Growing economies demand employment of all categories; stagnating economies experience mass unemployment (Lewis, 1972). Employment (in quantity and quality) is the engine that drives the economy; employment is the blood of the economy (Ogbimi, 1995). The levels of entrepreneurship and  self-employment are inversely related to national productivity (Ogbimi, 2007). That is, the higher are the levels of entrepreneurship and self-employment (especially in agriculture), the lower is the national productivity of a nation. Entrepreneurship and self-employment are atomized production. They prevent a nation from enjoying the economies of scale, otherwise linkage effects. They are survivalist activities in nations operating below the poverty line. Entrepreneurship and self-employment do not create enough wealth to raise a nation above the poverty line. Nations with many people in entrepreneurship and self-employment are invariably poor nations.

Americans displayed fully the versatility of an educated people. The New England States and Pennsylvania were the first to establish public school systems to educate all young people. Following the discipline of the mind by education, the young American began to acquire one type of skill after the other, never contented with any single type and always learning. It was also in the states where sound and systematic education and training for acquisition of skills had been practiced longest and where knowledge, skills and competences were most developed that the greatest manufacturing occurred first.

 The USA fought a civil war 1861-1865. At the end of the 19th century, Americans looked back at the thirty-five years after the civil war with amazement. The entire nation seemed to have been transformed in their life time. All around them were huge new cities, large population, a bewildering array of new machinery, a vast railroad network and thousands of new factories, mills and mechanized farms. In just about 300 years, from 1606 when the first colony was established in the New World till 1910 when it was clear that the USA had achieved the modern industrial revolution, the nation achieved more than European and Asian nations achieved in 2000-3000 years. European and Asian nations neglected education and training for that long.

Mao Zedung, is the father of modern China. In 1949, the Chinese economy was in chaos. The Russians on whom the Chinese had depended for a long time had quarreled with them and they had stripped Manchuria, the most built-up city of everything. The transport system was in ruins and the currency worthless. The Chinese used the resource they have in abundance, people. ‘Let the people walk on two legs,’ said Mao Zedung, the Chinese leader, ‘let the native skills and local materials supplement modern technology’ (Stokes and Stokes, 1975). Mao probably meant to link more directly learning activities in educational institutions and working/learning in artisans’ and craftsmen’s work settings in the economy outside the campuses of educational institutions.  Everyone in China (then divided into communes) worked together. The Great Leap, 1958-1961 was also based on the principle of the educated and the traditional people working together. That was how the Chinese having drifted during the period 1000 B. C.-1949, 2949 years, commenced accelerated scientific growth and industrialization to become the fastest industrializing nation in the world.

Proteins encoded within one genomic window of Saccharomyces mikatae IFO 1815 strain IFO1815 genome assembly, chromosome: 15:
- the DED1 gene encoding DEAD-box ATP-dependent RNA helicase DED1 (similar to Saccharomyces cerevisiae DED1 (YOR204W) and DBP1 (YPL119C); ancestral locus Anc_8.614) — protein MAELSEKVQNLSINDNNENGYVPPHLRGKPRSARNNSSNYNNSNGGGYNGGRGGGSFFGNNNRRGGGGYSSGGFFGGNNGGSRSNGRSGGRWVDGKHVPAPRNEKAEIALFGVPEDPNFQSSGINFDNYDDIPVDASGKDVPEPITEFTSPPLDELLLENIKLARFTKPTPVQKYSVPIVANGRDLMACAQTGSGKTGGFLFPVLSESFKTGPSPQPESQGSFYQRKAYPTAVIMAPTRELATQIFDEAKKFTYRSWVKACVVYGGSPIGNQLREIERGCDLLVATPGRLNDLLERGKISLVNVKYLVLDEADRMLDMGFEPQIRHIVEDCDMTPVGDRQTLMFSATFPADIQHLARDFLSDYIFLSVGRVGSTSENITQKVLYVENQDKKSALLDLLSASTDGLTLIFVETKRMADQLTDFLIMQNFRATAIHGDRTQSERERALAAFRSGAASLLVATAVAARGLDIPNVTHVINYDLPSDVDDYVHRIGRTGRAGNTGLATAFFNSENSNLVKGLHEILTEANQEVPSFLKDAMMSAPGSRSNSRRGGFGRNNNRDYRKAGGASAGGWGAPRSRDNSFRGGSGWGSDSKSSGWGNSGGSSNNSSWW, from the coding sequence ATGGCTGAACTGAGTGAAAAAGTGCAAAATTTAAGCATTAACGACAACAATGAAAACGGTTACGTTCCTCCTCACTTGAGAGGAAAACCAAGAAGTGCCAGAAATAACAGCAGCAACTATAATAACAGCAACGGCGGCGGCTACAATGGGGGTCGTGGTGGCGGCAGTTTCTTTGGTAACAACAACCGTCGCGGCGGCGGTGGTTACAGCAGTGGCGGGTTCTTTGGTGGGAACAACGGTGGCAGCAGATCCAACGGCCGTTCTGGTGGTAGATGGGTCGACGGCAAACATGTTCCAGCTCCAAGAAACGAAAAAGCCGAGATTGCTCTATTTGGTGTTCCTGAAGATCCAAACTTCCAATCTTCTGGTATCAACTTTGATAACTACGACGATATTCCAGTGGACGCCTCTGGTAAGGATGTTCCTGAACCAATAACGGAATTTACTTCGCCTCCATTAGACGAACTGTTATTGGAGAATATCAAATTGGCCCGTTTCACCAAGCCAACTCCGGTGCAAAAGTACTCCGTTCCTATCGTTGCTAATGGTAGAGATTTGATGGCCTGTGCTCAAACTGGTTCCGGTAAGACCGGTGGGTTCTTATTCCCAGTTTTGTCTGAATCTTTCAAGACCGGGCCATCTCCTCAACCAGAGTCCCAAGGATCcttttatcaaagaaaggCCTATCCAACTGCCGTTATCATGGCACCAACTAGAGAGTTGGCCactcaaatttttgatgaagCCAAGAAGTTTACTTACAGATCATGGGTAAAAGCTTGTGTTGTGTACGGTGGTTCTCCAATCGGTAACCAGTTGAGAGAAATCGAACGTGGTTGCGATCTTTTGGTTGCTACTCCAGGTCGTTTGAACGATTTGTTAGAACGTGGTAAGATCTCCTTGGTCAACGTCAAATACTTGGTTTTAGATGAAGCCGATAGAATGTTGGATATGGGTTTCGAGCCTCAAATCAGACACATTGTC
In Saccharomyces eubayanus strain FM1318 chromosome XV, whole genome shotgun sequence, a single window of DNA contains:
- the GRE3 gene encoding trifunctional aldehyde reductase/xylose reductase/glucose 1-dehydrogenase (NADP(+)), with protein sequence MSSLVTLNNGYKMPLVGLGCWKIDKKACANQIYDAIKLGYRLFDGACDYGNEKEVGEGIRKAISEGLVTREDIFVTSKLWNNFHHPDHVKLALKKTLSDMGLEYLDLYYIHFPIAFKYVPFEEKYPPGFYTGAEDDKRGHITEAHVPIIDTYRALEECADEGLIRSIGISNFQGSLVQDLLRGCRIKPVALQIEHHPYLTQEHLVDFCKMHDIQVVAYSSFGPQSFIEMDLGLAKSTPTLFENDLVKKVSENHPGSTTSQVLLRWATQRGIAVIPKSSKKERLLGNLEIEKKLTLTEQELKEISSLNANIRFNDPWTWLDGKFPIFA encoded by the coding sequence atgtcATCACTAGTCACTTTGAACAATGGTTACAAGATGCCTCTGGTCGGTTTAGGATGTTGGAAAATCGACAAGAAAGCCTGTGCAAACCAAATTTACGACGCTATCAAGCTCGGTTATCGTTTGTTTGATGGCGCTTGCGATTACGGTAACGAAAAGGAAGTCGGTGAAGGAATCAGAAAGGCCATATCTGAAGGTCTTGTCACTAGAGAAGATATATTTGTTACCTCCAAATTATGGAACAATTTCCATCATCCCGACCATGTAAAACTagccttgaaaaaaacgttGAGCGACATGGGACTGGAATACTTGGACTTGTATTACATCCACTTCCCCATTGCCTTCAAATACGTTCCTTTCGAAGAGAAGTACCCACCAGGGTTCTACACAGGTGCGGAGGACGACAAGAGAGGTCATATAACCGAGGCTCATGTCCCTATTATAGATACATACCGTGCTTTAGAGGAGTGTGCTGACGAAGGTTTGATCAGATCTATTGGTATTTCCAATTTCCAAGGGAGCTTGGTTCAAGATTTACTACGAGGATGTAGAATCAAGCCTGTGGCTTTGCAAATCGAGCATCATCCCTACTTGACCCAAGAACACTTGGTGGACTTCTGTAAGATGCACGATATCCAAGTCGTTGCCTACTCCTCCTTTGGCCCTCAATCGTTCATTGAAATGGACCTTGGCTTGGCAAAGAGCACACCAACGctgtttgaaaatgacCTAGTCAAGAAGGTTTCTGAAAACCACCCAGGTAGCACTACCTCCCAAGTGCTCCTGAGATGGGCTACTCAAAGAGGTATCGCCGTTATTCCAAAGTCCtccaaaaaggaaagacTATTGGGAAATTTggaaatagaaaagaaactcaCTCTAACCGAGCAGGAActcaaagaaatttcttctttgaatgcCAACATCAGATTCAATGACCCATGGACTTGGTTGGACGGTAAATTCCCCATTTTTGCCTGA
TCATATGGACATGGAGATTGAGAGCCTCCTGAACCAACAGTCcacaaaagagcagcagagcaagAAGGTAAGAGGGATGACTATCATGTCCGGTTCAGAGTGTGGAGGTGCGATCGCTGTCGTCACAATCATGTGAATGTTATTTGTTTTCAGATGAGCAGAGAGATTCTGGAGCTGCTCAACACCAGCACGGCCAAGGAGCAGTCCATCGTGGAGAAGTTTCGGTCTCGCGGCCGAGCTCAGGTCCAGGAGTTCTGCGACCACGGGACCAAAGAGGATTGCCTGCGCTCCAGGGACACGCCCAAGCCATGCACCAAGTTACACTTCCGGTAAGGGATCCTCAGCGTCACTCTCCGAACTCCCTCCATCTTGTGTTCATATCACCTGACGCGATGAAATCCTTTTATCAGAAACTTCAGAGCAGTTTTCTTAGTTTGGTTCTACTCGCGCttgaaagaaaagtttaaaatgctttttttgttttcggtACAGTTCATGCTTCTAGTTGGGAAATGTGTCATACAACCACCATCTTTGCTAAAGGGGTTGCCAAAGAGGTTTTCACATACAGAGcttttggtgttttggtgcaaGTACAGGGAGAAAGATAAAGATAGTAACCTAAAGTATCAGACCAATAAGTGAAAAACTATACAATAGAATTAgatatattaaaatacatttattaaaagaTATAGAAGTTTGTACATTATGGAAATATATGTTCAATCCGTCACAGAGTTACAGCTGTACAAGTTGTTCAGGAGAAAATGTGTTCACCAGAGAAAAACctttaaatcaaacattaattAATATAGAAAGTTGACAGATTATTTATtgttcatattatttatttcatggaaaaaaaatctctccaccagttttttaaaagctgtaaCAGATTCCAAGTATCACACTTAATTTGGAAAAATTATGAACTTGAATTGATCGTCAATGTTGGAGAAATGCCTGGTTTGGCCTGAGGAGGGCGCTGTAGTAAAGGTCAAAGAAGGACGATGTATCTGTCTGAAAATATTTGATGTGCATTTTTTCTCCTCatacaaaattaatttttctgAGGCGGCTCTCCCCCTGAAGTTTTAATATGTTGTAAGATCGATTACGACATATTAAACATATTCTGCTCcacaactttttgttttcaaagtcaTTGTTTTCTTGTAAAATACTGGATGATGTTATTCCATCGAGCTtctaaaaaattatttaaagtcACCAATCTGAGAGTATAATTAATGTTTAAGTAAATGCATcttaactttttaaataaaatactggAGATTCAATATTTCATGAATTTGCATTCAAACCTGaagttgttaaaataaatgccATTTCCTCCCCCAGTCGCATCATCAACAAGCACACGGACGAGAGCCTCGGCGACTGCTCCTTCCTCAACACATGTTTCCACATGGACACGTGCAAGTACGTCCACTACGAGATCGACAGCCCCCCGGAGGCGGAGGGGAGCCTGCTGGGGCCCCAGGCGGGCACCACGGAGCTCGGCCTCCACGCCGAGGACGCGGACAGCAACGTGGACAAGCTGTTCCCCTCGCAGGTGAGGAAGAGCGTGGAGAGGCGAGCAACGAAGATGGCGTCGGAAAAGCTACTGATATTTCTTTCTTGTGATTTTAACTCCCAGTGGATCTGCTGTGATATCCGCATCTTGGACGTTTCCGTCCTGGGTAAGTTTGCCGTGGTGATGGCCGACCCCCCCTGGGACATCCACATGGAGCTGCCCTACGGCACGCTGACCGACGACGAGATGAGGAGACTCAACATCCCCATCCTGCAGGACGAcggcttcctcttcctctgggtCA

Lee Kuan Yew is the founder of modern Singapore. He became Prime Minister at the age of 35. He was a lawyer. He did not transform Singapore because he merely stayed long in office or because he was a lawyer. He did the right things that build a nation. In an interview he granted Michael Bociurkiw, in Forbes Global, Magazine, October 30, 2000, p.35, the interviewer asked, ‘One journalist described Singapore a “nice house in a rough neighbourhood.” Can you explain that analogy?’ Lee Yew said, ‘We can’t prevent the neighbourhood from going wrong from time to time. We can only prevent ourselves from going wrong. — In the early days the NSTB (the National Science and Technology Board) figured that because of the low percentage of research scientists and other knowledge workers in Singapore, it needed to quickly build up a capability for knowledge generation. Investments were made in the areas of science and technology. In less than 10 years, the number of research scientists and engineers rose from less than 28 per 10,000 workers to about 70, close to the 75 that most developed economies have. Now, there is a strong base of science and technology covering diverse areas.’ Developing the indispensable scientific capabilities, again, was the primary basis of the Singapore miracle. African nations, including Nigeria need industrialization, not entrepreueurs.

-F. E. OGBIMI

fogbimi@yahoo.com